- À la chasse au bonheur. I libri ritrovati di Renzo Bonfiglioli e altri episodi di storia del collezionismo italiano del Novecento by Giancarlo Petrella
This substantial tome resurrects the history of the book collection formed by Renzo Bonfiglioli (1904–63) in his native Ferrara. The story is not always a gratifying one, but there is a lot here to interest. Born into a wealthy, Jewish, land-owning [End Page 406] family, an active anti-fascist, in 1940 he was interned at Urbisaglia, near Macerata; one of his companions was Bruno Pincherle (1903–68), later to become known as a Stendhal collector and scholar, who initiated Bonfiglioli into the joys of bibliophile collecting (a phrase of his making in a volume published to commemorate Bonfiglioli in 1964 also furnishes the title for the present book, see p. 14). Internment ended with the temporary armistice in September 1943, which allowed Bonfiglioli to escape and, with his family, to seek refuge in Switzerland; other members of the family died at Auschwitz.
After the war he became a serious collector of editions of the great Renaissance Ferrara poet Ludovico Ariosto, especially of the Orlando furioso, as well as other chivalric romances, including Ariosto’s precursor, Matteo Maria Boiardo. His other speciality was the sixteenth-century Venice printer and publisher Niccolò Zoppino, who originally came from Ferrara, an interest started by the block purchase of the collection of Guelfo Sitta (1900–50), a previously unknown figure whose profile is well reconstructed here. His large private income allowed Bonfiglioli to purchase at an international level and many of the books have important earlier ex-libris or ownership notes, including Giuseppe Martini (see pp. 418–19 below). In 1951 he generously lent many of his copies of the Orlando furioso and other chivalric editions for an exhibition at Reggio Emilia; likewise, a decade after his death, the collection was still intact and copies were loaned for a 1974 exhibition, again at Reggio Emilia: the published catalogues of these two events, of which his personal copies have survived, are valuable guides to what he owned.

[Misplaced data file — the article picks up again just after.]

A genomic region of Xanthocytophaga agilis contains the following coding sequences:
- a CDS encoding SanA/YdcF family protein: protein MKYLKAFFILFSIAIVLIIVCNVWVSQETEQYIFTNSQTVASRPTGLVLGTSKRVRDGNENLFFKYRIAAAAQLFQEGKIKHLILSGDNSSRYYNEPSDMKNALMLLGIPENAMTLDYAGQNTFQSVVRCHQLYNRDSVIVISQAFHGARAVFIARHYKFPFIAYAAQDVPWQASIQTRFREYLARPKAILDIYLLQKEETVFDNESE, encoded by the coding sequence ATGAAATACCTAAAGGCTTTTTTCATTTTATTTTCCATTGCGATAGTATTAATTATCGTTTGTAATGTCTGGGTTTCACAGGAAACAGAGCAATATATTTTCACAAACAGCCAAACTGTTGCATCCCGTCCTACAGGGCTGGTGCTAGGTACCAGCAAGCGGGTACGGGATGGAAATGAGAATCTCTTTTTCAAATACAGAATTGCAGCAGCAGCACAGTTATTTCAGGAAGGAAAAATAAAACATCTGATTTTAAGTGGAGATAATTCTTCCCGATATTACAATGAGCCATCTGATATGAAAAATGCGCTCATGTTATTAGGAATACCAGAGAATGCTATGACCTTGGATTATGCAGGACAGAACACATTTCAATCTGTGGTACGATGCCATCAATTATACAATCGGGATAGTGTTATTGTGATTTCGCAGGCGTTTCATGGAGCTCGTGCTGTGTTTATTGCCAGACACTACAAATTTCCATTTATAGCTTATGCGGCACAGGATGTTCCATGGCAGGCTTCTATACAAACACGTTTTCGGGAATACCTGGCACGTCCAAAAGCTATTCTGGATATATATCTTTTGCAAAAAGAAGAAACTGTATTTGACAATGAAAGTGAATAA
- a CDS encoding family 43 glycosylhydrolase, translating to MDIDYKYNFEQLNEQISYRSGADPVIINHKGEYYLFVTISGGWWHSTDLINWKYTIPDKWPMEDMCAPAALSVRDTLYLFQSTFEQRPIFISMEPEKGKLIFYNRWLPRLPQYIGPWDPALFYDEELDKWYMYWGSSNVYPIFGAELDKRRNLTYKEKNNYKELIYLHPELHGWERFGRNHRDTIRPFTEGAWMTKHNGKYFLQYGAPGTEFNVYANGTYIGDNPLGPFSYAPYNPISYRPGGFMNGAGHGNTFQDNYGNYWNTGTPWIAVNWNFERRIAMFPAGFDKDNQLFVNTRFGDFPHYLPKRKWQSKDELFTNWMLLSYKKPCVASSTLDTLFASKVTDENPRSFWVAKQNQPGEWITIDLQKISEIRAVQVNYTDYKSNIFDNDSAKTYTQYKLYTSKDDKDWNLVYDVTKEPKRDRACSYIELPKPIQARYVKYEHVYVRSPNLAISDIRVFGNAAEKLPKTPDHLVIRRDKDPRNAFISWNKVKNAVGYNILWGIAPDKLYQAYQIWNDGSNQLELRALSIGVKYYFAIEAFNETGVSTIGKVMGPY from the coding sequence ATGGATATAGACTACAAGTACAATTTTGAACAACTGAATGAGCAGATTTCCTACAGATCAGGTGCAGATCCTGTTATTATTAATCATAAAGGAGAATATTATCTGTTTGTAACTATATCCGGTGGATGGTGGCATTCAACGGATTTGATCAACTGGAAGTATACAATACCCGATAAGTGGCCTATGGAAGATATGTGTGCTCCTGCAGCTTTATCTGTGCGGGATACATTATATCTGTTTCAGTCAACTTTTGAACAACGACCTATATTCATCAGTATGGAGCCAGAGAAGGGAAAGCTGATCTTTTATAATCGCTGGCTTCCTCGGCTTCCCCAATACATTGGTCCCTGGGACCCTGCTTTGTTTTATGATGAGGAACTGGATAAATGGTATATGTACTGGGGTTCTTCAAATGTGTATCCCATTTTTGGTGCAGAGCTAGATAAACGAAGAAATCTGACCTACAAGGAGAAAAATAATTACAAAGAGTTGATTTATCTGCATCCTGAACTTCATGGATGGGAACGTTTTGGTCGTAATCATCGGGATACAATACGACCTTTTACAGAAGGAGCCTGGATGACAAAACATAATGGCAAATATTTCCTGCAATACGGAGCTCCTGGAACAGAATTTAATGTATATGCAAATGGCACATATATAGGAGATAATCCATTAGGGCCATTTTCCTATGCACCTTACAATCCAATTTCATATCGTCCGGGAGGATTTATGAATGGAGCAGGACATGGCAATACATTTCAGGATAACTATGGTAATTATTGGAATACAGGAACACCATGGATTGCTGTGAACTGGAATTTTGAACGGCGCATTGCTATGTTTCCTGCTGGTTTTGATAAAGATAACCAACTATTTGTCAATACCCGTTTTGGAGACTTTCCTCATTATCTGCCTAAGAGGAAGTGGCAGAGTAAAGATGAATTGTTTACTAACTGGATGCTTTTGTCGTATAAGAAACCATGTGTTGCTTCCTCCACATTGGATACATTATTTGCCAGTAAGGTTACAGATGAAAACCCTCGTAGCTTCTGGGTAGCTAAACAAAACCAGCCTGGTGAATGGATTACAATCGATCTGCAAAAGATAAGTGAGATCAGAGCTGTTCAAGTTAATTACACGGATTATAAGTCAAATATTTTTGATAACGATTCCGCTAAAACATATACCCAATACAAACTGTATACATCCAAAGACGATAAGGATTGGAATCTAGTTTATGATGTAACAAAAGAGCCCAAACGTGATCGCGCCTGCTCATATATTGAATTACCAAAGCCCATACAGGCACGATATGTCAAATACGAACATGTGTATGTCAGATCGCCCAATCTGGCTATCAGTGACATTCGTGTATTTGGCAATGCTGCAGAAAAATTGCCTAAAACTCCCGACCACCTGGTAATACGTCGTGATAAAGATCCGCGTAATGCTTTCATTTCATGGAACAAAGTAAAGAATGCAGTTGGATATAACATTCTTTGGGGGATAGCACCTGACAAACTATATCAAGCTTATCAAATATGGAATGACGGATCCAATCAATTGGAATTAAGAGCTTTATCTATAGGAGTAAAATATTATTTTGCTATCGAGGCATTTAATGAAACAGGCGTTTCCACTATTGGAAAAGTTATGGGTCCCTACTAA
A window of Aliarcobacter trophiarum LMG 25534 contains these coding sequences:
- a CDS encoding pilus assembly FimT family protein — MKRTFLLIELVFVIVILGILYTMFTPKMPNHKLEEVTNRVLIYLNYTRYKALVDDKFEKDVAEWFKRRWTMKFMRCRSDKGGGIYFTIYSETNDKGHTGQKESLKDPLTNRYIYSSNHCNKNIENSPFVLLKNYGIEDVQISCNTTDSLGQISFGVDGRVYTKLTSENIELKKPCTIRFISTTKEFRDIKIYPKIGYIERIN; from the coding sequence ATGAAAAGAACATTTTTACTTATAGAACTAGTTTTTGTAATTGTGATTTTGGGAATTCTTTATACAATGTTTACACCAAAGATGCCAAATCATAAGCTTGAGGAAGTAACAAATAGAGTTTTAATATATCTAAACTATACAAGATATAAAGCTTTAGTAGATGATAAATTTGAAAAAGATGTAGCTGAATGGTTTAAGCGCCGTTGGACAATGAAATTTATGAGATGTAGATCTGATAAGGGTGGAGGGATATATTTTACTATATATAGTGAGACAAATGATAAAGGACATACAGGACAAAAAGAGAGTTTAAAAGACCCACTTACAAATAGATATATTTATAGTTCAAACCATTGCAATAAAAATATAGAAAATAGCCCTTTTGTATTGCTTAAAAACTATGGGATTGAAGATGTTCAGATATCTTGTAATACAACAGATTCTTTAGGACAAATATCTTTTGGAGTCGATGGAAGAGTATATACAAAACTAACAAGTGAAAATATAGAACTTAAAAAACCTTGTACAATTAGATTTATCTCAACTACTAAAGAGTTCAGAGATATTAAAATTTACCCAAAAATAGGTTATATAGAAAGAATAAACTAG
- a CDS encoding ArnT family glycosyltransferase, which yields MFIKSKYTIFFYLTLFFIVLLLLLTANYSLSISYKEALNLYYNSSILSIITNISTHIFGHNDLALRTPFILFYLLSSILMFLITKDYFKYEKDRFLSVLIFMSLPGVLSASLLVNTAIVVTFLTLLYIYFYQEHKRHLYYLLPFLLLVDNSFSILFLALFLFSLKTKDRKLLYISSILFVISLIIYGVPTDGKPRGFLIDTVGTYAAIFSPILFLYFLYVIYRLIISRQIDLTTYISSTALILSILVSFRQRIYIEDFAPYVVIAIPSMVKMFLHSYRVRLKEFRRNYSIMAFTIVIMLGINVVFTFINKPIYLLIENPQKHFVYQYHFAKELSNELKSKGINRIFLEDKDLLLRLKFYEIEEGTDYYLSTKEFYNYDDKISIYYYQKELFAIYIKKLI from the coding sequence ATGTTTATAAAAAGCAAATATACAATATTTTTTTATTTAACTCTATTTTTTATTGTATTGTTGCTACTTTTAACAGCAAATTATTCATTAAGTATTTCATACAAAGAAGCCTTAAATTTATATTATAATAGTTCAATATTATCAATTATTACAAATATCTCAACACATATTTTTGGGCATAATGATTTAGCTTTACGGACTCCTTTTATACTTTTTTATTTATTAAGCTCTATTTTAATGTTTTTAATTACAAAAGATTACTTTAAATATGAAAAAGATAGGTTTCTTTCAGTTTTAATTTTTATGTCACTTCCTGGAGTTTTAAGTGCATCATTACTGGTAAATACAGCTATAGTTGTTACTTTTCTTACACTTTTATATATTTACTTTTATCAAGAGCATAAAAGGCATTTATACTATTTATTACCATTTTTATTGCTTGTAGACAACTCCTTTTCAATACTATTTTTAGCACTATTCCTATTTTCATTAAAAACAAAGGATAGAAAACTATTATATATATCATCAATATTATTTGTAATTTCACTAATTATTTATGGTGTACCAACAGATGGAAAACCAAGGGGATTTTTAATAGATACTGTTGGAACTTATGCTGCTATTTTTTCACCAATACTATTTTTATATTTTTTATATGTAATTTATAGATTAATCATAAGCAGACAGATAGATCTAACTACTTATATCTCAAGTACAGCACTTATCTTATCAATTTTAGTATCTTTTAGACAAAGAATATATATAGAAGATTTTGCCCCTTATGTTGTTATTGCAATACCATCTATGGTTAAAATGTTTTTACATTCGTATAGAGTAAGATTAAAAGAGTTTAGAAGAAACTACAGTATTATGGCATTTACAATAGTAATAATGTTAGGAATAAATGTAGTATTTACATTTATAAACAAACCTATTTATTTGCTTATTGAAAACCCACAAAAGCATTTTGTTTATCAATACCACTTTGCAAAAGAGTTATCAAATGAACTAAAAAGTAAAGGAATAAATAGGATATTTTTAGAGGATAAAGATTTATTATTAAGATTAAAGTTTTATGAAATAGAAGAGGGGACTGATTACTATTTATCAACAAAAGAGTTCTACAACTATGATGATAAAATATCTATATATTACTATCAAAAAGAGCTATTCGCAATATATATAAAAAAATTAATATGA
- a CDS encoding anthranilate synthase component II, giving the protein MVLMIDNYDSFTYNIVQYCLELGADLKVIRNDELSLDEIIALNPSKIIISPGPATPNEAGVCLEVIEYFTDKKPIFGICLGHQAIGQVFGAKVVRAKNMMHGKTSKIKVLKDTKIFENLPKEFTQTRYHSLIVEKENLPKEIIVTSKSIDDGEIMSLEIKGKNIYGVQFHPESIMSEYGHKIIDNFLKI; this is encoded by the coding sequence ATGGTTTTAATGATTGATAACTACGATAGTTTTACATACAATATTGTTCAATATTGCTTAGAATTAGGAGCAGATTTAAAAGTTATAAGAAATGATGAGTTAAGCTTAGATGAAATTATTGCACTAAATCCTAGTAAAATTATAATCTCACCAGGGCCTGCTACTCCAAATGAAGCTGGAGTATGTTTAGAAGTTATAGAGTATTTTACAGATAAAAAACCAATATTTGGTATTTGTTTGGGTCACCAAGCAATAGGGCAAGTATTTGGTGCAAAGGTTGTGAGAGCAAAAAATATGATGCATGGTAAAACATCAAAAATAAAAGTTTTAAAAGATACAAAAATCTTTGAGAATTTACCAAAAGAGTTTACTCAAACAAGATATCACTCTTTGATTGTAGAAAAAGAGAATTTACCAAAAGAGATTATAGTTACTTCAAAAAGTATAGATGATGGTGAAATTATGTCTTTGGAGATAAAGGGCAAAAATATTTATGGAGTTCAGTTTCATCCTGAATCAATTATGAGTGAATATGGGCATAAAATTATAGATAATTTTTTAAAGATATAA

His premature death in 1963, at the age of 59, had probably prevented him from making some long-term plan for his books; what happened was certainly not what he would have intended. The disinterest, or perhaps lack of knowledge, on the part of major libraries in Italy, and the financial difficulties of the family, meant that the most valuable books in the collection were disposed of in secret and sold to the Milan bookseller Carlo Alberto Chiesa (1926–98), who in 1977 loaded them into the boot of his car and drove, bibliographically speaking, off into the sunset. With the exception of four editions of the Orlando furioso, which were already ‘notified’ to the Italian authorities when Bonfiglioli bought them, so that they remained with the family and were ceded to the Biblioteca Ariostea in 1987 (pp. 45–47), the Ariosto part of the collection, which included copies of the 1516 and 1532 Ferrara editions of the Orlando furioso, seems to have disappeared off the face of the earth. The presumption (and certainly hope) is that it is in a private collection somewhere and may one day re-emerge.
The other chivalric romances and the Zoppino collection, on the other hand, swiftly found their way, presumably via Switzerland to avoid tangles with Italian law, to the Beinecke Library at Yale. Though the author here states that this fact became known in Italy in 2006, on a personal note, I myself discovered it in the early 1980s, when a postal census of Italian chivalric editions (no OPACs in those days) scored a surprising number of hits from Yale. After subsequent enquiries, the Beinecke courteously supplied a photocopy of their provenance card-index relating to Bonfiglioli; what instead remained unknown was that most of the acquisition still had to be...